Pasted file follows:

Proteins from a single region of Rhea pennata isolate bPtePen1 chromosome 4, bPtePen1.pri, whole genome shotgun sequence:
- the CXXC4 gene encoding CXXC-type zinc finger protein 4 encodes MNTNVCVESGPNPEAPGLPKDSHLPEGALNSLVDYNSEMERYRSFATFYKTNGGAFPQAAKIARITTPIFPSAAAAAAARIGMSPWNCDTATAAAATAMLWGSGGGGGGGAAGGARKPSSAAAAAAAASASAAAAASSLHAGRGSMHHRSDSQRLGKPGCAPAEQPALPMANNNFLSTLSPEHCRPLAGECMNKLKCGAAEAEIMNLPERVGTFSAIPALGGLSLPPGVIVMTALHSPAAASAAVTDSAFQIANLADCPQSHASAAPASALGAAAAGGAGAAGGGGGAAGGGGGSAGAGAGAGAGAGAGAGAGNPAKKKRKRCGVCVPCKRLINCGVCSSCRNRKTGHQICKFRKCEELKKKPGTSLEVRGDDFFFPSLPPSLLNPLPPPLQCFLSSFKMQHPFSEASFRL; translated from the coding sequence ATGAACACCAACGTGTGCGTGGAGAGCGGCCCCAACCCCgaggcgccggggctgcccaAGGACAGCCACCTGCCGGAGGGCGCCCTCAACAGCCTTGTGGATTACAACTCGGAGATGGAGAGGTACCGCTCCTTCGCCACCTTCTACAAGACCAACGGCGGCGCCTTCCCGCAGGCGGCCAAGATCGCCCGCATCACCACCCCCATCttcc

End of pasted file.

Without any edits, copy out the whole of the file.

Proteins from a single region of Rhea pennata isolate bPtePen1 chromosome 4, bPtePen1.pri, whole genome shotgun sequence:
- the CXXC4 gene encoding CXXC-type zinc finger protein 4 encodes MNTNVCVESGPNPEAPGLPKDSHLPEGALNSLVDYNSEMERYRSFATFYKTNGGAFPQAAKIARITTPIFPSAAAAAAARIGMSPWNCDTATAAAATAMLWGSGGGGGGGAAGGARKPSSAAAAAAAASASAAAAASSLHAGRGSMHHRSDSQRLGKPGCAPAEQPALPMANNNFLSTLSPEHCRPLAGECMNKLKCGAAEAEIMNLPERVGTFSAIPALGGLSLPPGVIVMTALHSPAAASAAVTDSAFQIANLADCPQSHASAAPASALGAAAAGGAGAAGGGGGAAGGGGGSAGAGAGAGAGAGAGAGAGNPAKKKRKRCGVCVPCKRLINCGVCSSCRNRKTGHQICKFRKCEELKKKPGTSLEVRGDDFFFPSLPPSLLNPLPPPLQCFLSSFKMQHPFSEASFRL; translated from the coding sequence ATGAACACCAACGTGTGCGTGGAGAGCGGCCCCAACCCCgaggcgccggggctgcccaAGGACAGCCACCTGCCGGAGGGCGCCCTCAACAGCCTTGTGGATTACAACTCGGAGATGGAGAGGTACCGCTCCTTCGCCACCTTCTACAAGACCAACGGCGGCGCCTTCCCGCAGGCGGCCAAGATCGCCCGCATCACCACCCCCATCttcc